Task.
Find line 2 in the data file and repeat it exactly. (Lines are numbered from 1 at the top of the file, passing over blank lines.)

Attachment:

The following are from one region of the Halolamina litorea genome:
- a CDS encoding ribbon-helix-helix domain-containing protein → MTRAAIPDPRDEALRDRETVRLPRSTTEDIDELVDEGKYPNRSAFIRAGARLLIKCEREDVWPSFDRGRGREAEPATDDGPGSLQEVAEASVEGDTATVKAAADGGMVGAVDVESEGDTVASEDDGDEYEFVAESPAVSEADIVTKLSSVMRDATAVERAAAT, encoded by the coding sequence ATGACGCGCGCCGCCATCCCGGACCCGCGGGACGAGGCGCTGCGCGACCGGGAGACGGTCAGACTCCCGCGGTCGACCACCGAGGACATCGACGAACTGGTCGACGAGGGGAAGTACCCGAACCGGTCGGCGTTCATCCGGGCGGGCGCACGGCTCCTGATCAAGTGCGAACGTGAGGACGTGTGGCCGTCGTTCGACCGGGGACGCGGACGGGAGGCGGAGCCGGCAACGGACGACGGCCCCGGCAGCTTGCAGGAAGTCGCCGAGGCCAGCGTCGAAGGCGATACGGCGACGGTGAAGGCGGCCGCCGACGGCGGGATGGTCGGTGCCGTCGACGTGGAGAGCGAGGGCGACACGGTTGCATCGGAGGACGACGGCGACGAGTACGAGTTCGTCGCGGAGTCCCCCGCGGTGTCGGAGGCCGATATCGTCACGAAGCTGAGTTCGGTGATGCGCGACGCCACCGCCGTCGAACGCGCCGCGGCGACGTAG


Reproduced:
- a CDS encoding ribbon-helix-helix domain-containing protein → MTRAAIPDPRDEALRDRETVRLPRSTTEDIDELVDEGKYPNRSAFIRAGARLLIKCEREDVWPSFDRGRGREAEPATDDGPGSLQEVAEASVEGDTATVKAAADGGMVGAVDVESEGDTVASEDDGDEYEFVAESPAVSEADIVTKLSSVMRDATAVERAAAT, encoded by the coding sequence ATGACGCGCGCCGCCATCCCGGACCCGCGGGACGAGGCGCTGCGCGACCGGGAGACGGTCAGACTCCCGCGGTCGACCACCGAGGACATCGACGAACTGGTCGACGAGGGGAAGTACCCGAACCGGTCGGCGTTCATCCGGGCGGGCGCACGGCTCCTGATCAAGTGCGAACGTGAGGACGTGTGGCCGTCGTTCGACCGGGGACGCGGACGGGAGGCGGAGCCGGCAACGGACGACGGCCCCGGCAGCTTGCAGGAAGTCGCCGAGGCCAGCGTCGAAGGCGATACGGCGACGGTGAAGGCGGCCGCCGACGGCGGGATGGTCGGTGCCGTCGACGTGGAGAGCGAGGGCGACACGGTTGCATCGGAGGACGACGGCGACGAGTACGAGTTCGTCGCGGAGTCCCCCGCGGTGTCGGAGGCCGATATCGTCACGAAGCTGAGTTCGGTGATGCGCGACGCCACCGCCGTCGAACGCGCCGCGGCGACGTAG